Writing in the Calgary Herald, MLI managing director Brian Lee Crowley reflects on the difficult fight to complete the Canada-U.S. free-trade agreement that culminated with the 1988 free-trade election. While most Canadians today understand how important free-trade is to our economy, "it was not always so", writes Crowley. We forget that in 1988 it was "a close run thing".

Brian Lee Crowley, published November 13, 2013

Calgary will be the site next week of a celebration of one of the most important political events of Canada's postwar history.

On Nov. 21, 1988, Canadians were voting in an election fought on a single issue: whether to endorse the free trade agreement Prime Minister Brian Mulroney had negotiated with the administration of Ronald Reagan. Next week, the two top negotiators of that agreement, former chief of staff to Brian Mulroney, Derek Burney, and former U.S. treasury secretary James Baker III, will be in town to reminisce about the deal that almost wasn't.

Canadians now have a generation of free trade under our belts and there is a large consensus that the policy is a cornerstone of Canada's prosperity. It was not always so. In fact, it is sometimes hard to recall just how hard the deal was to negotiate, how close the negotiations came to failure, and then how close run a thing the 1988 election turned out to be.

Remember that 1988 was not the first election on the issue of free trade with the U.S. In 1911, Sir Wilfrid Laurier, in what was to be the capstone of a career as a lifelong free trader, called an election on the issue of the reciprocity agreement he had negotiated with Washington. He went down to an unexpected defeat at the protectionist hands of Robert Borden's Conservative party.

That defeat reverberated down the decades. Despite the fact that free trade with the U.S. made eminent sense, Laurier's defeat on the issue hung like Banquo's ghost over all debate of the issue. Prime Minister Mackenzie King lost his nerve and abandoned an agreement negotiated in secret with the Americans in the immediate postwar years. Then the '60s and '70s marked the high tide of anti-American economic nationalism.

By the time Mulroney and his Progressive Conservative government came to power with a huge majority in 1984, however, opinion was beginning to shift. Negotiations were underway with the U.S. over opening up trade on a sector by sector basis, drawing inspiration from the auto pact that underpinned cross-border trade in vehicles.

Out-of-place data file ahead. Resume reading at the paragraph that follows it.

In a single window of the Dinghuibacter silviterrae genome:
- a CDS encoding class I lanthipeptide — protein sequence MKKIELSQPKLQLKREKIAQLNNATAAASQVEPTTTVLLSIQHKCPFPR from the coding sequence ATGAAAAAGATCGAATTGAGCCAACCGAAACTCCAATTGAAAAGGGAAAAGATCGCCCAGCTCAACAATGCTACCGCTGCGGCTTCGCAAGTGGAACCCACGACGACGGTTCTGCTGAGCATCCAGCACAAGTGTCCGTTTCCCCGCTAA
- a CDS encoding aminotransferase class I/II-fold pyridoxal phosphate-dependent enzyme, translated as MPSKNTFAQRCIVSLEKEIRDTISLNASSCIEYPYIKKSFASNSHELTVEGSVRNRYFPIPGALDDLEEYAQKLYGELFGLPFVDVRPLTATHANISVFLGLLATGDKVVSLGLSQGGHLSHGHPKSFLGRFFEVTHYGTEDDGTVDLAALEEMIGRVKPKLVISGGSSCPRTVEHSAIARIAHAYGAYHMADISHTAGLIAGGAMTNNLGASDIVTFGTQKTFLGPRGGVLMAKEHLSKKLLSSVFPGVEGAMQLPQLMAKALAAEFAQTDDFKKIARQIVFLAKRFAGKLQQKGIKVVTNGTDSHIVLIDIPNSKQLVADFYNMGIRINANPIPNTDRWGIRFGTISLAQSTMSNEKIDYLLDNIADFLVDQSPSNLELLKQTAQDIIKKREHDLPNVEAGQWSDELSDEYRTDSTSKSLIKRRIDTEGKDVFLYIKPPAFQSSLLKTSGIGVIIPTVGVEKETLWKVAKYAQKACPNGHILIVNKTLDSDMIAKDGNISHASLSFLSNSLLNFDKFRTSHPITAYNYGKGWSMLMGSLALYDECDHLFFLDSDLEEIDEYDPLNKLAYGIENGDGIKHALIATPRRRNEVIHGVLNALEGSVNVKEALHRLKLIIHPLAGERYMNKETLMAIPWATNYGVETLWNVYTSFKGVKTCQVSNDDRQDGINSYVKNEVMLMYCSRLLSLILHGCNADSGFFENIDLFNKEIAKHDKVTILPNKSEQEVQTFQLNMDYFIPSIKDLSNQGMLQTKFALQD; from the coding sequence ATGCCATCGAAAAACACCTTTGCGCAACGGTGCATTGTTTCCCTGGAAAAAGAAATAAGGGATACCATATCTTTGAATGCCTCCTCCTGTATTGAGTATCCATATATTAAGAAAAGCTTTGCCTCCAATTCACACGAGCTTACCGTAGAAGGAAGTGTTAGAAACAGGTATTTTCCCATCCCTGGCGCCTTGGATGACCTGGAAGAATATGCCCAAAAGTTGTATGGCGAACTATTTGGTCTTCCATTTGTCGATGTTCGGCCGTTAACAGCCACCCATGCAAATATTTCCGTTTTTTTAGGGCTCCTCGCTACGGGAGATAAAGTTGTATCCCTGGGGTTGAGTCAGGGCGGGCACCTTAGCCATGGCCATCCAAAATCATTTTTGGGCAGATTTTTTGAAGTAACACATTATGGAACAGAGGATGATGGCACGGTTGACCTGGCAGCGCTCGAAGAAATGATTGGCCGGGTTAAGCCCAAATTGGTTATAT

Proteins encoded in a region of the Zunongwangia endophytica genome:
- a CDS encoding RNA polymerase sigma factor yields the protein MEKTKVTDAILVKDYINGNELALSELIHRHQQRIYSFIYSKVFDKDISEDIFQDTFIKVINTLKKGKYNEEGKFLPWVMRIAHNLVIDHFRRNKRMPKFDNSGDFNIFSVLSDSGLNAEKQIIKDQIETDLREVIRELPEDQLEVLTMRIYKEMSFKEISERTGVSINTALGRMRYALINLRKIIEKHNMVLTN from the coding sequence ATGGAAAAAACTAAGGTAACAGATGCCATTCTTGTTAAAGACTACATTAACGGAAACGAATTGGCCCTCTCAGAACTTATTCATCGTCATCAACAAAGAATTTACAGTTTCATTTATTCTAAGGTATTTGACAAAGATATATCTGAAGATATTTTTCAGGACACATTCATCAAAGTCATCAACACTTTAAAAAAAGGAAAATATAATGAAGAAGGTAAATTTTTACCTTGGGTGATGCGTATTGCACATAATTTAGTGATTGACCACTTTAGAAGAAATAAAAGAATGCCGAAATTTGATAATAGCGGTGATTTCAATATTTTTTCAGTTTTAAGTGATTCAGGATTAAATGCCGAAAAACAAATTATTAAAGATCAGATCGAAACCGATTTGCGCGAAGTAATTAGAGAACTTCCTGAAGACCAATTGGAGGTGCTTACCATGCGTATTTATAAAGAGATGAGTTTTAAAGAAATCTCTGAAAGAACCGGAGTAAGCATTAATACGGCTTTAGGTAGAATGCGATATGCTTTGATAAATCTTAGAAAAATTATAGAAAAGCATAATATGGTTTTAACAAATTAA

But what really turned the tide was the Macdonald Royal Commission on Canada's economic future. Originally named by Pierre Trudeau and headed by Donald Macdonald, a former senior Liberal party politician, the commission urged Canadians to embrace free trade as an indispensable foundation stone of our future prosperity.

Negotiations with Washington opened after Mulroney urged Reagan to embrace the concept at the Shamrock Summit between the two leaders in Quebec City in March 1985. Soon afterward, negotiations began in earnest under the discipline of a hard deadline: Congress was prepared to give any eventual agreement an up-or-down vote without amendment (so-called fast track negotiating authority), but only if the agreement was submitted to them by Oct. 5, 1987.

By summer 1987, Canadian negotiator Simon Reisman and his opposite number, Peter Murphy, had taken the negotiations as far as they could go at the officials' level. What remained were the hard issues on which leadership at the political level was required. The Americans wanted more on cultural industries and energy, while Canada's bottom line was always a dispute settlement mechanism that would depoliticize the enforcement of trade rules in the U.S.

It fell to Burney and Baker to take the deal to the finish line under orders from their respective bosses to get it done. It was a close run thing and the conclusion was worthy of the best Tom Clancy international thriller: Congress had to keep a special office open late into the night on Oct. 4, 1987. The agreed deal, including that all-important dispute settlement mechanism, was delivered there with just minutes to spare.

The legislation to implement the deal was introduced in Ottawa, but eventually became mired down in the Liberal-dominated Senate. To break the logjam, Prime Minister Mulroney called the 1988 election.

Just like the free trade negotiations themselves, the outcome was far from assured. Both John Turner's Liberals and Ed Broadbent's NDP opposed the deal and did so with no small measure of vituperation. Mulroney's Tories went into the election ahead, but stumbled badly after a poor debate performance in which John Turner marked major points in a nationalist attack on Mulroney's alleged selling out of Canada's interests. Mid-campaign, the polls were predicting a Liberal government. The Tories clawed back the lost ground and finished with 43 per cent of the popular vote and a handy parliamentary majority. Free trade with the U.S. was a done deal.

But I'm no spoiler. If you want to know the story behind these signal events of our time, you'll have to come and hear Burney and Baker tell their story. No one knows it, or tells it, better.

Brian Lee Crowley is the managing director of the Macdonald-Laurier Institute (www.macdonaldlaurier.ca), the organizers of the Nov. 21 gala dinner with Derek Burney and James Baker III to mark the 25th anniversary of the free trade election of 1988.

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